April 15, 2010
Posted: 03:38 PM ET
Michael J. Fox is an award-winning actor, activist, and New York Times bestselling author. He’s also a high school drop-out who’s earned a Ph.D. in real life. Michael shares his hard-earned wisdom in the new book: A FUNNY THING HAPPENED ON THE WAY TO THE FUTURE: TWISTS AND TURNS AND LESSONS LEARNED – which is perfectly timed for the graduation season.
LKL Blog: If readers could take away just one thing from your new book, what do you most hope that would be?
Michael J. Fox: Well, it’s that education is great but that if you think it’s going to be the blueprint for you life to follow for a desired or expected outcome, then you’re wrong. Life is really what happens when stuff goes wrong. And you find yourself able to rise to the occasion and learn from new opportunities that come out of losses. It’s just – hang on and enjoy.
LKL Blog: Besides your own, what’s your favorite book and what’s the appeal of it for you?
Fox: Oh, boy. There are so many books that I love. I’m just going off the top of my head here, but probably “All of the Pretty Horses.” Just because McCarthy is such a brilliant writer. There’s a great line in there and I’m not going to get the quote right, but the young protagonist is talking to this woman in Mexico, this older kind of woman, and she said, ‘Whatever it is, you never get it.’ Whatever that prize is, you’re never going to get it. It’s never going to happen because you’ll realize it’s not what you thought it would be.
So it ties into something I learned at one point in my life and that I’ve really taken to heart, which is that your happiness grows in direct proportion to your acceptance and an inverse proportion to your expectations. It’s really about acceptance.
LKL Blog: It’s been said that a little knowledge is a dangerous thing. Do you agree or disagree with that and why?
Fox: You know I quote in the book, I quote [retired basketball coach] John Wooden and he’s great, he says, ‘It’s what you learn after you already know everything that really matters.’ And that’s what it is. I mean, a lot of knowledge is probably worse than a little knowledge because it’s all fluid. I mean, no matter how much you know, expect to learn more and more. And know that your truth may not be somebody else’s truth. So you have to be willing to change the way you look at things and you can learn from other people’s knowledge and it may give you something new.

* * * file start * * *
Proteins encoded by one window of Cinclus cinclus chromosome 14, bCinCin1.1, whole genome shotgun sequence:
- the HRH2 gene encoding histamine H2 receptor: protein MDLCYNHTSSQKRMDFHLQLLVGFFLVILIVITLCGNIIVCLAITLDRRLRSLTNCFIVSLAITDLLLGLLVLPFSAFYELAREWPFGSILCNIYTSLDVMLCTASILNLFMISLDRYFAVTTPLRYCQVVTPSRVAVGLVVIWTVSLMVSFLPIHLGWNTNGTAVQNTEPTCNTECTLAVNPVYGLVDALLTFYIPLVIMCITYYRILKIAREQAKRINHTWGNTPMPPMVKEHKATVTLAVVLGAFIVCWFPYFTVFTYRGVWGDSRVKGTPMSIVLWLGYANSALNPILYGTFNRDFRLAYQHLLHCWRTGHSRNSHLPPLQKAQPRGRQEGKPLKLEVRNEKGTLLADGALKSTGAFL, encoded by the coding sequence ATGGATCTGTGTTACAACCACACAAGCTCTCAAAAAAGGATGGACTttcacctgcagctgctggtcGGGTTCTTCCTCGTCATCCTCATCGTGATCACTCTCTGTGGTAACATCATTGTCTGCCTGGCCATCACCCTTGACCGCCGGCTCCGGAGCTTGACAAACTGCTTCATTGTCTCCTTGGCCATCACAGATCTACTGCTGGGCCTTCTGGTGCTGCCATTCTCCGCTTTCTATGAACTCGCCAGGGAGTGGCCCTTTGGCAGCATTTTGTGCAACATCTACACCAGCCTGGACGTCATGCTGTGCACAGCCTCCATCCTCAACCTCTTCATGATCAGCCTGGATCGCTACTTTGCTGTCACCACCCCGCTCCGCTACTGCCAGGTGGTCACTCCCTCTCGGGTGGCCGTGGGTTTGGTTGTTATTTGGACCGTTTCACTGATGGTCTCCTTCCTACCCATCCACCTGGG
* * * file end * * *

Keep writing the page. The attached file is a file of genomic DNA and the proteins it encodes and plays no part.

LKL Blog: You were last on Larry King Live about a year ago, what’s changed in your life since that appearance in terms of your Parkinson’s disease, which in your book you call, ‘the gift that keeps on taking?’
Fox: It’s given me such perspective. I’ve had so many opportunities in my life and Parkinson’s itself has really pushed me in new directions and asked of me things I wouldn’t have had the wisdom to ask of myself. In terms of how I am, I did an interview a few minutes ago, and I was so shaky I could barely speak and get words out. It’s so distinct; it’s like being shaken by a four-year-old. Like when you’re trying to talk and your kid is pulling at your pant leg. But then 15 minutes later, the pills kick in and I’m fine. I can speak and I can think. So it comes back to me that I have to remind people that I can talk lucidly and coherently and that I’m still feeling good. But that’s not my natural state. That’s because of my medication. My natural state, if I let things follow their own course, is that I’d be tremulous, I could be almost frozen, I can have a hard time speaking, have a hard time expressing myself. It’s pretty much the same as it was last year, it’s pretty much the same as it was five years ago.
LKL Blog: Last question. What’s the most important thing you’ve learned from your parents that you hope to pass on to your own kids?
Fox: So many things. My parents – it was so much different for them than it was for me. My parents grew up in a generation that was born into the depression and grew up during the war. And so you tend to get something from them where they go, ‘This is nothing.’ I mean, they’ve been through a lot. They were risk adverse because they had to be. And you can take that two ways: you can grow up with that same aversion to risk; or you can say I have opportunities that they didn’t have and if I can take up the chances to realize them, it’s worth it.
And so the message they chose to give to me from that was one of courage and one of put yourself out there and enjoy life. And appreciate your family, your friends and those around you. And have respect for people. Don’t judge unless you want to be judged yourself. Go out and celebrate life. That’s what I got from them.
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